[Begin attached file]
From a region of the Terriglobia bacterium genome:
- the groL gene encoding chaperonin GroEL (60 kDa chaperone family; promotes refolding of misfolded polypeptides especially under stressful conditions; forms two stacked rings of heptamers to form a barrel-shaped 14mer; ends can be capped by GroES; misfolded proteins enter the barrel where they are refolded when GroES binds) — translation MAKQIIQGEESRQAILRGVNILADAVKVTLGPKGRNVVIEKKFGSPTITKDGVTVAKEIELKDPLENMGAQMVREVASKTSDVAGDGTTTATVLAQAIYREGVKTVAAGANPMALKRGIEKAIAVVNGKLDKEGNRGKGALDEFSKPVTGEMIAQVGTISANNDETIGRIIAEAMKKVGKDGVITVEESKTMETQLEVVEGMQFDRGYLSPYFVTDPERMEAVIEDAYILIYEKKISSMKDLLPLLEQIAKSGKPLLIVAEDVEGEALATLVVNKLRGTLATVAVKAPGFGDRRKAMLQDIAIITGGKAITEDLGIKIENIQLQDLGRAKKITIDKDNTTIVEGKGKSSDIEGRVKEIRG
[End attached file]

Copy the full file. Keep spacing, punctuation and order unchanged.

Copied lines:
From a region of the Terriglobia bacterium genome:
- the groL gene encoding chaperonin GroEL (60 kDa chaperone family; promotes refolding of misfolded polypeptides especially under stressful conditions; forms two stacked rings of heptamers to form a barrel-shaped 14mer; ends can be capped by GroES; misfolded proteins enter the barrel where they are refolded when GroES binds) — translation MAKQIIQGEESRQAILRGVNILADAVKVTLGPKGRNVVIEKKFGSPTITKDGVTVAKEIELKDPLENMGAQMVREVASKTSDVAGDGTTTATVLAQAIYREGVKTVAAGANPMALKRGIEKAIAVVNGKLDKEGNRGKGALDEFSKPVTGEMIAQVGTISANNDETIGRIIAEAMKKVGKDGVITVEESKTMETQLEVVEGMQFDRGYLSPYFVTDPERMEAVIEDAYILIYEKKISSMKDLLPLLEQIAKSGKPLLIVAEDVEGEALATLVVNKLRGTLATVAVKAPGFGDRRKAMLQDIAIITGGKAITEDLGIKIENIQLQDLGRAKKITIDKDNTTIVEGKGKSSDIEGRVKEIRG